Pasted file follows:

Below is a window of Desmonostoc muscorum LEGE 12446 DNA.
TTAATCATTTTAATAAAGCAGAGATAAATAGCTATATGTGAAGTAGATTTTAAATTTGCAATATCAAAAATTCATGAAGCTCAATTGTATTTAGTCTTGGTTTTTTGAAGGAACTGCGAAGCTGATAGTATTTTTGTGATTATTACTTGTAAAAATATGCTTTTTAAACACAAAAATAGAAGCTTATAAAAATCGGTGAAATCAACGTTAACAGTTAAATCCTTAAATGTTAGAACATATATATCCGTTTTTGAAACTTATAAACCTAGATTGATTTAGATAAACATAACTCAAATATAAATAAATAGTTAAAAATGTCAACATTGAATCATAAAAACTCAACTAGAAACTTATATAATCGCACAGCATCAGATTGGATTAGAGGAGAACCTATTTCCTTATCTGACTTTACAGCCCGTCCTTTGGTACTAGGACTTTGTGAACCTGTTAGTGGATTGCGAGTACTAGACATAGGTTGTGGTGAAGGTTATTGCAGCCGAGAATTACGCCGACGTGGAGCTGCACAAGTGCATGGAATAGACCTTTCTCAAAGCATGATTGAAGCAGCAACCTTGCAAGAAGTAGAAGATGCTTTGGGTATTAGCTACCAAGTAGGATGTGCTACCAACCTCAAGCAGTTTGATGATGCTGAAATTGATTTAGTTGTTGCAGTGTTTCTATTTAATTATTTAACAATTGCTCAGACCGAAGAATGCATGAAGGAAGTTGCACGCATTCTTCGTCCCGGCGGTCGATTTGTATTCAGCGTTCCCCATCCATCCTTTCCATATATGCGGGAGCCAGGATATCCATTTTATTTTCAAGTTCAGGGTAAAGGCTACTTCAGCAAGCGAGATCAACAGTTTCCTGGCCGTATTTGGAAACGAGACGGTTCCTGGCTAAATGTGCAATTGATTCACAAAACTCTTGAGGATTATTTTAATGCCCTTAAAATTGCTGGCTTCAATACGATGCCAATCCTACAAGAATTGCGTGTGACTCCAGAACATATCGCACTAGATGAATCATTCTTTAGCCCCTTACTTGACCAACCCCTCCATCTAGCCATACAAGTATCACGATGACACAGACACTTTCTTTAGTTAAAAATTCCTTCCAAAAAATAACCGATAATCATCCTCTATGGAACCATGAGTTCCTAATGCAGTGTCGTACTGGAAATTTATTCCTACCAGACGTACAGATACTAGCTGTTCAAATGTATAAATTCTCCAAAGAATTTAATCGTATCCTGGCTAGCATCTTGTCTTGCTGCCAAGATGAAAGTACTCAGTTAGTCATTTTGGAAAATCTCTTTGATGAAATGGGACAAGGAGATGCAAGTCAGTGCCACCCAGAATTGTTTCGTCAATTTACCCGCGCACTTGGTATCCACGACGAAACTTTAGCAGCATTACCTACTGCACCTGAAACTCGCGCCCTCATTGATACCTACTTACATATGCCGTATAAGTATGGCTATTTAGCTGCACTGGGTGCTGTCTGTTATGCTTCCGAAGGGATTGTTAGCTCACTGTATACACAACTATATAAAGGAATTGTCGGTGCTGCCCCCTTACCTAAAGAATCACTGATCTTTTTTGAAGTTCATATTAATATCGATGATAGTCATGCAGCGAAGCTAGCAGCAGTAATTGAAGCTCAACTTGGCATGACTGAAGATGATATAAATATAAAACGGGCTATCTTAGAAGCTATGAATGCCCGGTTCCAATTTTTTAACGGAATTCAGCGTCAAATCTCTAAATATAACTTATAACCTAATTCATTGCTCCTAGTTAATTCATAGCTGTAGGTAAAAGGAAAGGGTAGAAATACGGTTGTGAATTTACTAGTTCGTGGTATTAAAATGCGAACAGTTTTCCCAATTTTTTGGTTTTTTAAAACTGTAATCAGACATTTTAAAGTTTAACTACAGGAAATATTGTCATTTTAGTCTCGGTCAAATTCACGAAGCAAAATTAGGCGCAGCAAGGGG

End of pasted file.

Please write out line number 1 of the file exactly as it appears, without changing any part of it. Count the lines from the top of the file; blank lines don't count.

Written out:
Below is a window of Desmonostoc muscorum LEGE 12446 DNA.